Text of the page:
Soft Machine were a British progressive rock band. Allan would record the album "Bundles" with them, and tour Europe and the U.S. Live recordings featuring Allan have been relased on the album "BBC sessions", "Floating World Live" and "Switzerland 1974". The concert in Switzerland was also released on DVD. Allan would later play as a session musician on the Soft Machine album "Land Of Cockayne" (in practice a Karl Jenkins solo album), and in 2004 would record the album "Abracadabra" with previous members of Soft Machine under the name Soft Works.
The lineup for "Bundles":
- Allan Holdsworth: guitar
- John Marhsall: drums
- Roy Babbington: bass
- Karl Jenkins: keyboards
- Mike Ratledge: keyboards
It’s well under a year since Allan Holdsworth joined the Soft Machine, and already his dazzling guitar work has contributed greatly to the international respect in which the band is held. I met him just after the Newcastle Jazz Festival, where, as well as playing a storming set, the Softs presented an instrumental clinic, a sort of rock seminar. I asked Allan how it went.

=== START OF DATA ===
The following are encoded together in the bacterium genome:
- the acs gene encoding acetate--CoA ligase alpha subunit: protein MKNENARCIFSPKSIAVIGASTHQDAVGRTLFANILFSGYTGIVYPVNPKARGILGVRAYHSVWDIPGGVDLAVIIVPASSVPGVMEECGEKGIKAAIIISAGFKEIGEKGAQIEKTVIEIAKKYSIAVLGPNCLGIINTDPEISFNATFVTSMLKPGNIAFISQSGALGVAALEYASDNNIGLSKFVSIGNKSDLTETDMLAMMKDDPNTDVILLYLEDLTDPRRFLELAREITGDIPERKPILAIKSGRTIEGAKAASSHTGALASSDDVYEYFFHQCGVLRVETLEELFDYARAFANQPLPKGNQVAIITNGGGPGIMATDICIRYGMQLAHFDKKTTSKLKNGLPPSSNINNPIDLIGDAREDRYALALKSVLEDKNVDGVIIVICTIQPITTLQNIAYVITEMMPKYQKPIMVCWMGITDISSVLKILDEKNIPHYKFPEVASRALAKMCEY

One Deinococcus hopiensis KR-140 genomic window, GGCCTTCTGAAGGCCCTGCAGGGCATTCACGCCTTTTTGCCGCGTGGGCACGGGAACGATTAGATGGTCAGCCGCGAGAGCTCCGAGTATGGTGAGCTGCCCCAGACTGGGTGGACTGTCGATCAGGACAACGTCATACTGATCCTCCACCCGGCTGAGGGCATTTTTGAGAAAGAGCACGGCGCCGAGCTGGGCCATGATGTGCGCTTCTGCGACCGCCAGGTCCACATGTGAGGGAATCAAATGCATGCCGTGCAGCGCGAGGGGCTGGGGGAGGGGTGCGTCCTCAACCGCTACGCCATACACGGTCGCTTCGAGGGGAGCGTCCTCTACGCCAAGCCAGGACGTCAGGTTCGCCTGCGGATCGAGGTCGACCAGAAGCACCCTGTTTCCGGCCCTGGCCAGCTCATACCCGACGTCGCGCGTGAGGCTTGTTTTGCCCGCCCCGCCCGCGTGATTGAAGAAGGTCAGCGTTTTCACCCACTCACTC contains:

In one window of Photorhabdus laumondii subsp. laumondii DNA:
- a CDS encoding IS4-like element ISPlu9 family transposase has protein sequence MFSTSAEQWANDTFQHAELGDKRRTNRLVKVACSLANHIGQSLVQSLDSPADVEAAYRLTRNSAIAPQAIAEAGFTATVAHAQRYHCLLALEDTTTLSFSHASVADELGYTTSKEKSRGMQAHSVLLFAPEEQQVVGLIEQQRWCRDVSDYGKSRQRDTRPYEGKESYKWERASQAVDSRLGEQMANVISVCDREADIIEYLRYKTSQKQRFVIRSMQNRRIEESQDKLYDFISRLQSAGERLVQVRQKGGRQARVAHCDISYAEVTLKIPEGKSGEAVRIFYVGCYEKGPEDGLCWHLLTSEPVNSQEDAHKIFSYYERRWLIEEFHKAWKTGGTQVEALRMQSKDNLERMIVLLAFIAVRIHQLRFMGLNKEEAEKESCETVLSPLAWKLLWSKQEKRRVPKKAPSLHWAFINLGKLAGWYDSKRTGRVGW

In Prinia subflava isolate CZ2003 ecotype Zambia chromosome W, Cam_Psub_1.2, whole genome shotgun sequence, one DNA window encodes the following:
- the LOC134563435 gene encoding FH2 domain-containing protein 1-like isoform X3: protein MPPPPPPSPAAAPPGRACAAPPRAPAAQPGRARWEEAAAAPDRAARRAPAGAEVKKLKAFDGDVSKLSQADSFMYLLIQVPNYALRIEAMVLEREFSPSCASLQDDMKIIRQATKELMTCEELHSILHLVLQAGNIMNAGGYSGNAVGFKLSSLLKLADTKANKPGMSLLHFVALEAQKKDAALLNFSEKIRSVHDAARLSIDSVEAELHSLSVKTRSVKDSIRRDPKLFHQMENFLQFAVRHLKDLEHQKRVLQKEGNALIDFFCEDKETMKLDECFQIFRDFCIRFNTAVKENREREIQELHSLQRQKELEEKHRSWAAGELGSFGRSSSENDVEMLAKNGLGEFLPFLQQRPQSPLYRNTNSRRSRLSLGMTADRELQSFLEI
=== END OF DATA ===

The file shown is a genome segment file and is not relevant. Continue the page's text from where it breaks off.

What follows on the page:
How did you come to join the Soft Machine?
I’d done a couple of those Musicians’ Union clinic things before, and when the Soft Machine were booked to do one they asked me to join them. They said they needed a guitar player for this one occasion: it was supposed to be a rock thing, so it would have been a bit silly without a guitarist. It went quite well so I was asked to do a few gigs with the band, to see how it went. The first gig I did officially with the Softs was in January.
Did you find it difficult to fit in with the Soft Machine? I think I managed to get in quite quickly, because all their repertoire at that time was new, so it was as new for everybody else as it was for me. The only thing that was strange was that I hadn’t played in odd time signatures much - but that’s nice, I’m beginning to enjoy that now.
Soft Machine are probably unique in the way that they can be so many different things to so many different people, without changing their music one iota: a rock band to rock fans, jazzmen to Jazz people, and can even play in occasional classical concerts of avant garde music.